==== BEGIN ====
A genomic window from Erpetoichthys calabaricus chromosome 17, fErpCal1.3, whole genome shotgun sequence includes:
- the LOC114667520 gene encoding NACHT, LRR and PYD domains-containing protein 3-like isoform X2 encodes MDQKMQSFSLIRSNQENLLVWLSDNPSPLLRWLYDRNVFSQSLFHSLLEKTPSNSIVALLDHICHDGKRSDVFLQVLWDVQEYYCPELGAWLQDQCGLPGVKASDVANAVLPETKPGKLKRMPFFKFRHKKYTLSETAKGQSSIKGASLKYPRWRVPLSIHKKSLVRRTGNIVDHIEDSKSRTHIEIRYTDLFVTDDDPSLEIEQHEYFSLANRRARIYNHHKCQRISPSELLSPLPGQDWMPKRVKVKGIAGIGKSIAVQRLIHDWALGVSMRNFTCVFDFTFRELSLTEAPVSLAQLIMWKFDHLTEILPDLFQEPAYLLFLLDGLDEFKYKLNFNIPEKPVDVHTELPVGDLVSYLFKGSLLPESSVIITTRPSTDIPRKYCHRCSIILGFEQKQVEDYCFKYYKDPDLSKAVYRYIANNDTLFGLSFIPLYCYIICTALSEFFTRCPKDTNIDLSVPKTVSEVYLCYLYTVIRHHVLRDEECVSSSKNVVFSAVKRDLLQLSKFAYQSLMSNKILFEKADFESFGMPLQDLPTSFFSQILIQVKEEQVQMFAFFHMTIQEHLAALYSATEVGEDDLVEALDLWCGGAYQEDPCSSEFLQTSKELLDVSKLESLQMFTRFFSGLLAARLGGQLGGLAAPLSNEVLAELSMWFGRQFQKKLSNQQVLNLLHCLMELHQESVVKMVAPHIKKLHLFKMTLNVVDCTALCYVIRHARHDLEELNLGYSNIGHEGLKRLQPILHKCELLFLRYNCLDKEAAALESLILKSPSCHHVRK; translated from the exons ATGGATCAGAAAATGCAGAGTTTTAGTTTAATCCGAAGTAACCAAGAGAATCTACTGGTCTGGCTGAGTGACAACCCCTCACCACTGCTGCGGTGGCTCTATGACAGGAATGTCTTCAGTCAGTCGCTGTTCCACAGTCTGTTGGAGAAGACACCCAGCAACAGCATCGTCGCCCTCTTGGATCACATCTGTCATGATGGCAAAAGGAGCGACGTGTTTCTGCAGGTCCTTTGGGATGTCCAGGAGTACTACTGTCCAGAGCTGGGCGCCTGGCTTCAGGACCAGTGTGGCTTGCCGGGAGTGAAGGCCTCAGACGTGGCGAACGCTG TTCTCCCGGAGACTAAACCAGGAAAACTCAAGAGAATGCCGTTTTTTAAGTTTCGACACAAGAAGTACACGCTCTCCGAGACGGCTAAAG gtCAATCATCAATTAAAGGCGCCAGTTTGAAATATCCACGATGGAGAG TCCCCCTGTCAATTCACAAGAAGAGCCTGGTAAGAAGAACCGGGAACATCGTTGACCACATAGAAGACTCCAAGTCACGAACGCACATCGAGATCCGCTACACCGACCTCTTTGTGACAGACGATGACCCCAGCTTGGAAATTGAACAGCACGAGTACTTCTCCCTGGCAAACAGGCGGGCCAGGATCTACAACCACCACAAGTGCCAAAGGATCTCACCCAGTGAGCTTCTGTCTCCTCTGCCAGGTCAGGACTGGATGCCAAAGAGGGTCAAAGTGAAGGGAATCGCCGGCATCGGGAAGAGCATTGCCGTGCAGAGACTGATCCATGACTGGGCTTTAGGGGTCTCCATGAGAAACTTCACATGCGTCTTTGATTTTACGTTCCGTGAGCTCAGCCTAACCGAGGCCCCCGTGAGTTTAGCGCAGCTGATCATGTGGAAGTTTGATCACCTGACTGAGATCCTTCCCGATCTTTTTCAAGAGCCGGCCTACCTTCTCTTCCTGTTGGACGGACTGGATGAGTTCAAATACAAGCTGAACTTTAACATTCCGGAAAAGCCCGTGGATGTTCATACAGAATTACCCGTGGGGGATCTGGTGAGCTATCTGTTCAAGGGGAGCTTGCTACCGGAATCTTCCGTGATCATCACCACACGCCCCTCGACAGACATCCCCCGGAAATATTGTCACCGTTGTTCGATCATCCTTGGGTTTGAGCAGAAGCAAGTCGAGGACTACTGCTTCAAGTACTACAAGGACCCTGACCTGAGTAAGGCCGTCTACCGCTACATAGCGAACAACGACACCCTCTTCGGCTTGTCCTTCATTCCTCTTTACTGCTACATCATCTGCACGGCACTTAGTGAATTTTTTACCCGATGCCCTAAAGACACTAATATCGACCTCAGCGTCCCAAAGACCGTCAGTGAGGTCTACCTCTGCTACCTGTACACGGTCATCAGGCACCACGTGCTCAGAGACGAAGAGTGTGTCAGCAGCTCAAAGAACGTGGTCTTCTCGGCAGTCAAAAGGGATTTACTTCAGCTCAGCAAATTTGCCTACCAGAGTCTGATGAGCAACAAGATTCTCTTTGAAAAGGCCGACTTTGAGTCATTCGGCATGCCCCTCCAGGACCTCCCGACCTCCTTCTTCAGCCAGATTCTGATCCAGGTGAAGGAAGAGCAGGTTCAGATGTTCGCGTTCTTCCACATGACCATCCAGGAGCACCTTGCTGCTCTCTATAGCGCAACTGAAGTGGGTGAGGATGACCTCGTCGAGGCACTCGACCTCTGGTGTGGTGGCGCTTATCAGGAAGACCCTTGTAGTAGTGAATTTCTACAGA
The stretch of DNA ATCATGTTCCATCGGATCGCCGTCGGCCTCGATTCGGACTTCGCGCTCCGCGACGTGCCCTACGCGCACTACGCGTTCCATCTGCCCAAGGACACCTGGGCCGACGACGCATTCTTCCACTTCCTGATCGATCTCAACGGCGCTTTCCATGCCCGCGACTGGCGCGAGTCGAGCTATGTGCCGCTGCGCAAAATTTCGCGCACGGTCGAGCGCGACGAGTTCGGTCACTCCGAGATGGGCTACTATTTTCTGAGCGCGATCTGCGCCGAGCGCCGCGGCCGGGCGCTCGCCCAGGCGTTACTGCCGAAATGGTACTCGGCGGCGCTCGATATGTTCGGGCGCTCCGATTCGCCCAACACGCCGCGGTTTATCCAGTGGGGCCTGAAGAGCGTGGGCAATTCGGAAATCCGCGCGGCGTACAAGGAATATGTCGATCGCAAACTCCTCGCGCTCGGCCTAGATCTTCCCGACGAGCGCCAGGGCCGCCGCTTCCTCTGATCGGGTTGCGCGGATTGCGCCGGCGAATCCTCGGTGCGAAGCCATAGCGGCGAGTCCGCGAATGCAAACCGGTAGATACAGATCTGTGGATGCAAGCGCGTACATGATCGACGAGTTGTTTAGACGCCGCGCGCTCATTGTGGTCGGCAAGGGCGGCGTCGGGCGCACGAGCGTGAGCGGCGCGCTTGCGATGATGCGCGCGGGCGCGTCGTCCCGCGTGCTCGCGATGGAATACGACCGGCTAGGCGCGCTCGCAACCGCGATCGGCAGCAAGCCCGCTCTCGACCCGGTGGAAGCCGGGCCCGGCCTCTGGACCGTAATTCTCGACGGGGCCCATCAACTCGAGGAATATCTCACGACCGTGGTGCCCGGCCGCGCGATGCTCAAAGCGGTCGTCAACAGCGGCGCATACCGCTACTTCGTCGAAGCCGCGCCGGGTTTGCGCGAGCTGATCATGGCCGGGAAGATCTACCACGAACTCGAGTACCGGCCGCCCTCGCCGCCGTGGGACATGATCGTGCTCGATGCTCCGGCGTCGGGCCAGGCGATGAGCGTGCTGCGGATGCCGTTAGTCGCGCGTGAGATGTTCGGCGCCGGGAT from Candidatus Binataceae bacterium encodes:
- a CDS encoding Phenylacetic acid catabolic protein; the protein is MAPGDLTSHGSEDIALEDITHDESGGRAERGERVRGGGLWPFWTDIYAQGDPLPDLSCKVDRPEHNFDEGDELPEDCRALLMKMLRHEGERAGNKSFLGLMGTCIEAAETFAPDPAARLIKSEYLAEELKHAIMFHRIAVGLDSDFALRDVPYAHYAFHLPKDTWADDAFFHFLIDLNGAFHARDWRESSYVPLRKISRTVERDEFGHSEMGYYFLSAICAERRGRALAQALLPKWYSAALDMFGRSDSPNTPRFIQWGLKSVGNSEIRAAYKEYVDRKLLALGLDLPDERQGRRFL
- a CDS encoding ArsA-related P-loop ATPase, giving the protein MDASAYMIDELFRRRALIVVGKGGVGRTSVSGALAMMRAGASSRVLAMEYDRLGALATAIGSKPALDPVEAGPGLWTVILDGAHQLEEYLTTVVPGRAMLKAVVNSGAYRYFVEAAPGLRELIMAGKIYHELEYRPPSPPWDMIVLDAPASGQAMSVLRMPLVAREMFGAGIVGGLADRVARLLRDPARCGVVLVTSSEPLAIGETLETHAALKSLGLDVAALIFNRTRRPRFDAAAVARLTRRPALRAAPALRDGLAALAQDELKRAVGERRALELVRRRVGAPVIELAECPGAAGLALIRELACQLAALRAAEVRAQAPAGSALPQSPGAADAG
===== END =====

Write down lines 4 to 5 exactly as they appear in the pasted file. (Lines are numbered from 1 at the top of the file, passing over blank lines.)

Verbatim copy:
- a CDS encoding Phenylacetic acid catabolic protein; the protein is MAPGDLTSHGSEDIALEDITHDESGGRAERGERVRGGGLWPFWTDIYAQGDPLPDLSCKVDRPEHNFDEGDELPEDCRALLMKMLRHEGERAGNKSFLGLMGTCIEAAETFAPDPAARLIKSEYLAEELKHAIMFHRIAVGLDSDFALRDVPYAHYAFHLPKDTWADDAFFHFLIDLNGAFHARDWRESSYVPLRKISRTVERDEFGHSEMGYYFLSAICAERRGRALAQALLPKWYSAALDMFGRSDSPNTPRFIQWGLKSVGNSEIRAAYKEYVDRKLLALGLDLPDERQGRRFL
- a CDS encoding ArsA-related P-loop ATPase, giving the protein MDASAYMIDELFRRRALIVVGKGGVGRTSVSGALAMMRAGASSRVLAMEYDRLGALATAIGSKPALDPVEAGPGLWTVILDGAHQLEEYLTTVVPGRAMLKAVVNSGAYRYFVEAAPGLRELIMAGKIYHELEYRPPSPPWDMIVLDAPASGQAMSVLRMPLVAREMFGAGIVGGLADRVARLLRDPARCGVVLVTSSEPLAIGETLETHAALKSLGLDVAALIFNRTRRPRFDAAAVARLTRRPALRAAPALRDGLAALAQDELKRAVGERRALELVRRRVGAPVIELAECPGAAGLALIRELACQLAALRAAEVRAQAPAGSALPQSPGAADAG